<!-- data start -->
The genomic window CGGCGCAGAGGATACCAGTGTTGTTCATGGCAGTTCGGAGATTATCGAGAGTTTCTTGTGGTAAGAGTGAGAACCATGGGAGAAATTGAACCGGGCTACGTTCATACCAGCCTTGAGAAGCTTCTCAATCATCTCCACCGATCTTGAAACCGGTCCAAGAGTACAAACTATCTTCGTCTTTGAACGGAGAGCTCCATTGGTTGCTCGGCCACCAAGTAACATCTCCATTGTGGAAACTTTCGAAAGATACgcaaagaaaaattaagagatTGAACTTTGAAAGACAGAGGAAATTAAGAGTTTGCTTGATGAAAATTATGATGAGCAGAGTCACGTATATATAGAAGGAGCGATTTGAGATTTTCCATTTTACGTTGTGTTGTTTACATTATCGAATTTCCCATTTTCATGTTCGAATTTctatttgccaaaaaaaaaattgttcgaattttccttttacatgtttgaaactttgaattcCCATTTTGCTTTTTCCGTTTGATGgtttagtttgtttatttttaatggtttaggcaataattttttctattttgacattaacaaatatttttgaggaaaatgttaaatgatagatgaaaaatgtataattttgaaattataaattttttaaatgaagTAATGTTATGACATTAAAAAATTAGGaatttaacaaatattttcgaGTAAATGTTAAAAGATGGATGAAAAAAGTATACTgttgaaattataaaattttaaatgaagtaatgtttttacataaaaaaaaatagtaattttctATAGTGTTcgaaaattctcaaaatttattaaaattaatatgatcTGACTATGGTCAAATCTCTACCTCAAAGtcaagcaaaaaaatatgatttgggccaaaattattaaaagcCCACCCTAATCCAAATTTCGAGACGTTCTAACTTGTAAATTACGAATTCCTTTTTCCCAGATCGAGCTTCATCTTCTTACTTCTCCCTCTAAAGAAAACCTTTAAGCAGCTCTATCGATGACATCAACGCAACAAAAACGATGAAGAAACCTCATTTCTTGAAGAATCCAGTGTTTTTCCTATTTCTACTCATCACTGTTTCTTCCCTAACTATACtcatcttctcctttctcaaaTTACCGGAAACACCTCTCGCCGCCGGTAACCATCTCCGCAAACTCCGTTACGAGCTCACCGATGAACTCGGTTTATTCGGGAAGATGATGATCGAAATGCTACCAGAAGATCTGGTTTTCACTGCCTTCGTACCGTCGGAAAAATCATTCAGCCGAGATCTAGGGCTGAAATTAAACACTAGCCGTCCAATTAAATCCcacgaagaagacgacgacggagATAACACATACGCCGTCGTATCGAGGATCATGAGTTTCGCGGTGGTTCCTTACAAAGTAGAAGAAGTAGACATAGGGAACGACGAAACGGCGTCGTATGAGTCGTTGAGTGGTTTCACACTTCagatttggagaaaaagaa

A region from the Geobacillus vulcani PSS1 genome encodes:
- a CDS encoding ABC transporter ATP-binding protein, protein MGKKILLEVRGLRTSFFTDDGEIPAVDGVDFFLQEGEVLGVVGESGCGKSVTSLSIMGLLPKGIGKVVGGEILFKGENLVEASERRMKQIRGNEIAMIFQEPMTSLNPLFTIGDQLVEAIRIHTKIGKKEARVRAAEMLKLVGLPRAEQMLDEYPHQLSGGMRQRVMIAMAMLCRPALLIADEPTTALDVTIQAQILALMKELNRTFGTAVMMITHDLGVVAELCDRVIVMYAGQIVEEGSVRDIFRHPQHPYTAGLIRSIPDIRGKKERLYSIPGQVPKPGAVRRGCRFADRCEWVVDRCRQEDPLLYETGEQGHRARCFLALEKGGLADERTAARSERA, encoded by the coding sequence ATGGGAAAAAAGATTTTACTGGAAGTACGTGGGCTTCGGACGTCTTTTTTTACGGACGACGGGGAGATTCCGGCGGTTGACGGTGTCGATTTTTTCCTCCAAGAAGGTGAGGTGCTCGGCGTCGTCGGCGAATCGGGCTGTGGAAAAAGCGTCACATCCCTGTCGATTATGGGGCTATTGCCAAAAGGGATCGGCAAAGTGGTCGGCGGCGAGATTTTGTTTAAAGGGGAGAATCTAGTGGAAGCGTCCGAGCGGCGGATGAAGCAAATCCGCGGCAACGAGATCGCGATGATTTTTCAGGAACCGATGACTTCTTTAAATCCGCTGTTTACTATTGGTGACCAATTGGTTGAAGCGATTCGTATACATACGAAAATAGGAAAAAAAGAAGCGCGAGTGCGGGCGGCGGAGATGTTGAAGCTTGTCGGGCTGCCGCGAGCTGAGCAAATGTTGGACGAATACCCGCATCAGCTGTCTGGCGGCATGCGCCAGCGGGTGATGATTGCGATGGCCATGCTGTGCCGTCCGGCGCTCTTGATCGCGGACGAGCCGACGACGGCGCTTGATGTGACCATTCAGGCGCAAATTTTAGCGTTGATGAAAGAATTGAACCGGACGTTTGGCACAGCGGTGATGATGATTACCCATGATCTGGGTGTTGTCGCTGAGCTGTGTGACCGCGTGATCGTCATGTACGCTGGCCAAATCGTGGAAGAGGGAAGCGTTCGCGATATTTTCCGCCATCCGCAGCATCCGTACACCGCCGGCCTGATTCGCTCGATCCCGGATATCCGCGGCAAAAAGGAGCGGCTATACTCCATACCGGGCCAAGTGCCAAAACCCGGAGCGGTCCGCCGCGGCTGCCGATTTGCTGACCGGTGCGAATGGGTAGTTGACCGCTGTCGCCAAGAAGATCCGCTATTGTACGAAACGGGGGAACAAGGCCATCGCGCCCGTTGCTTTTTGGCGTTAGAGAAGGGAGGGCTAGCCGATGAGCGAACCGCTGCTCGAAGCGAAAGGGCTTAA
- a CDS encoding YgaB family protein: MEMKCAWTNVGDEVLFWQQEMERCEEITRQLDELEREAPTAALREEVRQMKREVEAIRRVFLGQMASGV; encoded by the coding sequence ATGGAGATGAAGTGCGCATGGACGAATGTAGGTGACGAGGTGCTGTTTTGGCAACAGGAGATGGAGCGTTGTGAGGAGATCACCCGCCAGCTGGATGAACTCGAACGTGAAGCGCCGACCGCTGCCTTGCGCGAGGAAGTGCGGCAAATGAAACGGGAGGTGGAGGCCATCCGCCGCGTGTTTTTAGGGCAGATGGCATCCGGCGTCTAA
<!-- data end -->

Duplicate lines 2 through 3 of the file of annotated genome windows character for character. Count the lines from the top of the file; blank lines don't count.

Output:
A region from the Geobacillus vulcani PSS1 genome encodes:
- a CDS encoding ABC transporter ATP-binding protein, protein MGKKILLEVRGLRTSFFTDDGEIPAVDGVDFFLQEGEVLGVVGESGCGKSVTSLSIMGLLPKGIGKVVGGEILFKGENLVEASERRMKQIRGNEIAMIFQEPMTSLNPLFTIGDQLVEAIRIHTKIGKKEARVRAAEMLKLVGLPRAEQMLDEYPHQLSGGMRQRVMIAMAMLCRPALLIADEPTTALDVTIQAQILALMKELNRTFGTAVMMITHDLGVVAELCDRVIVMYAGQIVEEGSVRDIFRHPQHPYTAGLIRSIPDIRGKKERLYSIPGQVPKPGAVRRGCRFADRCEWVVDRCRQEDPLLYETGEQGHRARCFLALEKGGLADERTAARSERA, encoded by the coding sequence ATGGGAAAAAAGATTTTACTGGAAGTACGTGGGCTTCGGACGTCTTTTTTTACGGACGACGGGGAGATTCCGGCGGTTGACGGTGTCGATTTTTTCCTCCAAGAAGGTGAGGTGCTCGGCGTCGTCGGCGAATCGGGCTGTGGAAAAAGCGTCACATCCCTGTCGATTATGGGGCTATTGCCAAAAGGGATCGGCAAAGTGGTCGGCGGCGAGATTTTGTTTAAAGGGGAGAATCTAGTGGAAGCGTCCGAGCGGCGGATGAAGCAAATCCGCGGCAACGAGATCGCGATGATTTTTCAGGAACCGATGACTTCTTTAAATCCGCTGTTTACTATTGGTGACCAATTGGTTGAAGCGATTCGTATACATACGAAAATAGGAAAAAAAGAAGCGCGAGTGCGGGCGGCGGAGATGTTGAAGCTTGTCGGGCTGCCGCGAGCTGAGCAAATGTTGGACGAATACCCGCATCAGCTGTCTGGCGGCATGCGCCAGCGGGTGATGATTGCGATGGCCATGCTGTGCCGTCCGGCGCTCTTGATCGCGGACGAGCCGACGACGGCGCTTGATGTGACCATTCAGGCGCAAATTTTAGCGTTGATGAAAGAATTGAACCGGACGTTTGGCACAGCGGTGATGATGATTACCCATGATCTGGGTGTTGTCGCTGAGCTGTGTGACCGCGTGATCGTCATGTACGCTGGCCAAATCGTGGAAGAGGGAAGCGTTCGCGATATTTTCCGCCATCCGCAGCATCCGTACACCGCCGGCCTGATTCGCTCGATCCCGGATATCCGCGGCAAAAAGGAGCGGCTATACTCCATACCGGGCCAAGTGCCAAAACCCGGAGCGGTCCGCCGCGGCTGCCGATTTGCTGACCGGTGCGAATGGGTAGTTGACCGCTGTCGCCAAGAAGATCCGCTATTGTACGAAACGGGGGAACAAGGCCATCGCGCCCGTTGCTTTTTGGCGTTAGAGAAGGGAGGGCTAGCCGATGAGCGAACCGCTGCTCGAAGCGAAAGGGCTTAA